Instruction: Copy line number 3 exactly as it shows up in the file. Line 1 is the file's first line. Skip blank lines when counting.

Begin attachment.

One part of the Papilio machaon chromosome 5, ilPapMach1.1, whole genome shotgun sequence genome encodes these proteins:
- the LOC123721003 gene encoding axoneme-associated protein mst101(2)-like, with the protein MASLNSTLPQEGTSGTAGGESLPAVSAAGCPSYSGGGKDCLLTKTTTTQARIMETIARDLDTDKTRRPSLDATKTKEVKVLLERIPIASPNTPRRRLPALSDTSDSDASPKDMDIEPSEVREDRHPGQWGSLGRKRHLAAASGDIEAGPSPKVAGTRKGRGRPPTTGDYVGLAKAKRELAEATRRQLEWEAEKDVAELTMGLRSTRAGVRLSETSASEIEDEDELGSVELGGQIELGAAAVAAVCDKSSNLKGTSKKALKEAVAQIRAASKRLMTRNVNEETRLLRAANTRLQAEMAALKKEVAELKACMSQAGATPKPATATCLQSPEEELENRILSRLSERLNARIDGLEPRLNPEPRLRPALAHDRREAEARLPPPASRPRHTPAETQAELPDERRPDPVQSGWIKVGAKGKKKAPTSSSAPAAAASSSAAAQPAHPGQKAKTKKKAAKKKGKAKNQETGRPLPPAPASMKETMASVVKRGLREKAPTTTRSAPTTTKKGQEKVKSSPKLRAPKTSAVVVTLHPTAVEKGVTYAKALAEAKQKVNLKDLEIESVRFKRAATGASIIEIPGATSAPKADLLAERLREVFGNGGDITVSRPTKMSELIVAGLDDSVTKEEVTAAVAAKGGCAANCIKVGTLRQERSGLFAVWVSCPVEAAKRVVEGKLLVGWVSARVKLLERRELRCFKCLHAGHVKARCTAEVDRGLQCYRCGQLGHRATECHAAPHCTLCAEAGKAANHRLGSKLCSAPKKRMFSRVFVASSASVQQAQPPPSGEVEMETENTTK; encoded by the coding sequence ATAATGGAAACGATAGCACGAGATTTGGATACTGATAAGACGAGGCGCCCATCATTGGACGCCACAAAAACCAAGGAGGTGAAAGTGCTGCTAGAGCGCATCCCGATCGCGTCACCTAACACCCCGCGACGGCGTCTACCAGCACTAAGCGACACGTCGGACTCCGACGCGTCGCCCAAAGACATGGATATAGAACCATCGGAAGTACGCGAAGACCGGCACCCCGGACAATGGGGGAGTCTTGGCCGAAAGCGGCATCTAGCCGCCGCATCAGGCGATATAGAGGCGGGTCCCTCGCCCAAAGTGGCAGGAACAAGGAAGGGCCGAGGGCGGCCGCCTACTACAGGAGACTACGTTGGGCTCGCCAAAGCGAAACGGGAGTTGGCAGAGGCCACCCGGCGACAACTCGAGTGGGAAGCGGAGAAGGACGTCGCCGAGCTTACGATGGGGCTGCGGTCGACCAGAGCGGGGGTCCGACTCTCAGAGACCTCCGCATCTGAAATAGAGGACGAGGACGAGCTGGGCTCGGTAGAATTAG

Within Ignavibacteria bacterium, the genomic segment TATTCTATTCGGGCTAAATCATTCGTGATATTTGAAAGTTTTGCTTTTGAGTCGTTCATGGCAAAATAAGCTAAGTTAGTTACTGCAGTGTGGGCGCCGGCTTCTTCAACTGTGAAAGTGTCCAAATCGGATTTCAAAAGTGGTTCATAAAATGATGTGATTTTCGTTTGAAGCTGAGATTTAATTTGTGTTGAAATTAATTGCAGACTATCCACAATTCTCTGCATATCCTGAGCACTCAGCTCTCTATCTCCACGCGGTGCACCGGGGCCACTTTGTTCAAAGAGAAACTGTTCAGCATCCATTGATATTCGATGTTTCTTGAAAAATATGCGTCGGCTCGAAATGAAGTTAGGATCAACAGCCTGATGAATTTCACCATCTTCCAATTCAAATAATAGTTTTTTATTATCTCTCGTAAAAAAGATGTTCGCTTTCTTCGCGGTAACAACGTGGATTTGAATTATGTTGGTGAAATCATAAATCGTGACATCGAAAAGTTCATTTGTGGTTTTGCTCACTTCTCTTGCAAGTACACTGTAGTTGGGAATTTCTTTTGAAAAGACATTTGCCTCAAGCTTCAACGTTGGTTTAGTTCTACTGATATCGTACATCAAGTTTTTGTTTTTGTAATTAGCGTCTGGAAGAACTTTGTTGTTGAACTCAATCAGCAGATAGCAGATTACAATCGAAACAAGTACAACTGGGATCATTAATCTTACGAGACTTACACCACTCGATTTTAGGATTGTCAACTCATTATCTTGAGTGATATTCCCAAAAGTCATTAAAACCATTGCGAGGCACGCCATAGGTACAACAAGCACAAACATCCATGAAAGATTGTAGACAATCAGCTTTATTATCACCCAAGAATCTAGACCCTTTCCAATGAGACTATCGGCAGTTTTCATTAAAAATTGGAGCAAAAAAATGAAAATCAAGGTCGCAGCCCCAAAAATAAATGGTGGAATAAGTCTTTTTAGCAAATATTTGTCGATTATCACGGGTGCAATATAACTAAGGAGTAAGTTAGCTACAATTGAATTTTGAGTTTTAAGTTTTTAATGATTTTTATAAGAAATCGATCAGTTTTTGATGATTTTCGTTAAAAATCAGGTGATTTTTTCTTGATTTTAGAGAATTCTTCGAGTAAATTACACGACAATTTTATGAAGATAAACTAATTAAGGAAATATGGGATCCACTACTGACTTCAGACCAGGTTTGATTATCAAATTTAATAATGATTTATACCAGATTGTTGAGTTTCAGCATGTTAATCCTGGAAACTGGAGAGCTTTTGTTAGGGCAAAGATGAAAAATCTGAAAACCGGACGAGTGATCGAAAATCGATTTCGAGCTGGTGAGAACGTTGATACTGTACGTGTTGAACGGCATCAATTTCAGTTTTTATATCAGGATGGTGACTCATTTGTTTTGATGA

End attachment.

Within Ignavibacteria bacterium, the genomic segment TATTCTATTCGGGCTAAATCATTCGTGATATTTGAAAGTTTTGCTTTTGAGTCGTTCATGGCAAAATAAGCTAAGTTAGTTACTGCAGTGTGGGCGCCGGCTTCTTCAACTGTGAAAGTGTCCAAATCGGATTTCAAAAGTGGTTCATAAAATGATGTGATTTTCGTTTGAAGCTGAGATTTAATTTGTGTTGAAATTAATTGCAGACTATCCACAATTCTCTGCATATCCTGAGCACTCAGCTCTCTATCTCCACGCGGTGCACCGGGGCCACTTTGTTCAAAGAGAAACTGTTCAGCATCCATTGATATTCGATGTTTCTTGAAAAATATGCGTCGGCTCGAAATGAAGTTAGGATCAACAGCCTGATGAATTTCACCATCTTCCAATTCAAATAATAGTTTTTTATTATCTCTCGTAAAAAAGATGTTCGCTTTCTTCGCGGTAACAACGTGGATTTGAATTATGTTGGTGAAATCATAAATCGTGACATCGAAAAGTTCATTTGTGGTTTTGCTCACTTCTCTTGCAAGTACACTGTAGTTGGGAATTTCTTTTGAAAAGACATTTGCCTCAAGCTTCAACGTTGGTTTAGTTCTACTGATATCGTACATCAAGTTTTTGTTTTTGTAATTAGCGTCTGGAAGAACTTTGTTGTTGAACTCAATCAGCAGATAGCAGATTACAATCGAAACAAGTACAACTGGGATCATTAATCTTACGAGACTTACACCACTCGATTTTAGGATTGTCAACTCATTATCTTGAGTGATATTCCCAAAAGTCATTAAAACCATTGCGAGGCACGCCATAGGTACAACAAGCACAAACATCCATGAAAGATTGTAGACAATCAGCTTTATTATCACCCAAGAATCTAGACCCTTTCCAATGAGACTATCGGCAGTTTTCATTAAAAATTGGAGCAAAAAAATGAAAATCAAGGTCGCAGCCCCAAAAATAAATGGTGGAATAAGTCTTTTTAGCAAATATTTGTCGATTATCACGGGTGCAATATAACTAAGGAGTAAGTTAGCTACAATTGAATTTTGAGTTTTAAGTTTTTAATGATTTTTATAAGAAATCGATCAGTTTTTGATGATTTTCGTTAAAAATCAGGTGATTTTTTCTTGATTTTAGAGAATTCTTCGAGTAAATTACACGACAATTTTATGAAGATAAACTAATTAAGGAAATATGGGATCCACTACTGACTTCAGACCAGGTTTGATTATCAAATTTAATAATGATTTATACCAGATTGTTGAGTTTCAGCATGTTAATCCTGGAAACTGGAGAGCTTTTGTTAGGGCAAAGATGAAAAATCTGAAAACCGGACGAGTGATCGAAAATCGATTTCGAGCTGGTGAGAACGTTGATACTGTACGTGTTGAACGGCATCAATTTCAGTTTTTATATCAGGATGGTGACTCATTTGTTTTGATGA